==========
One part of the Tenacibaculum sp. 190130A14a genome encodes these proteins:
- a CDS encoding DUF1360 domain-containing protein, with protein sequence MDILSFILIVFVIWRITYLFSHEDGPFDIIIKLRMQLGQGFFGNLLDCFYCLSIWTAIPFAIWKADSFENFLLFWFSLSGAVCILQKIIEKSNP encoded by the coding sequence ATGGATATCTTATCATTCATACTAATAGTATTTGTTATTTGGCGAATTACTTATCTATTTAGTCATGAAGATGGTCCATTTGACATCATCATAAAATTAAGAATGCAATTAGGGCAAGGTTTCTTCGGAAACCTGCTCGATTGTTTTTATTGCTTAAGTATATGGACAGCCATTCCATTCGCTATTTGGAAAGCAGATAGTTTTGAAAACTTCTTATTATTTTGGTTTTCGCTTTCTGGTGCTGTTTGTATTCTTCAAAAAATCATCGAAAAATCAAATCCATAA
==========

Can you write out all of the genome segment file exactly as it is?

One part of the Tenacibaculum sp. 190130A14a genome encodes these proteins:
- a CDS encoding DUF1360 domain-containing protein, with protein sequence MDILSFILIVFVIWRITYLFSHEDGPFDIIIKLRMQLGQGFFGNLLDCFYCLSIWTAIPFAIWKADSFENFLLFWFSLSGAVCILQKIIEKSNP encoded by the coding sequence ATGGATATCTTATCATTCATACTAATAGTATTTGTTATTTGGCGAATTACTTATCTATTTAGTCATGAAGATGGTCCATTTGACATCATCATAAAATTAAGAATGCAATTAGGGCAAGGTTTCTTCGGAAACCTGCTCGATTGTTTTTATTGCTTAAGTATATGGACAGCCATTCCATTCGCTATTTGGAAAGCAGATAGTTTTGAAAACTTCTTATTATTTTGGTTTTCGCTTTCTGGTGCTGTTTGTATTCTTCAAAAAATCATCGAAAAATCAAATCCATAA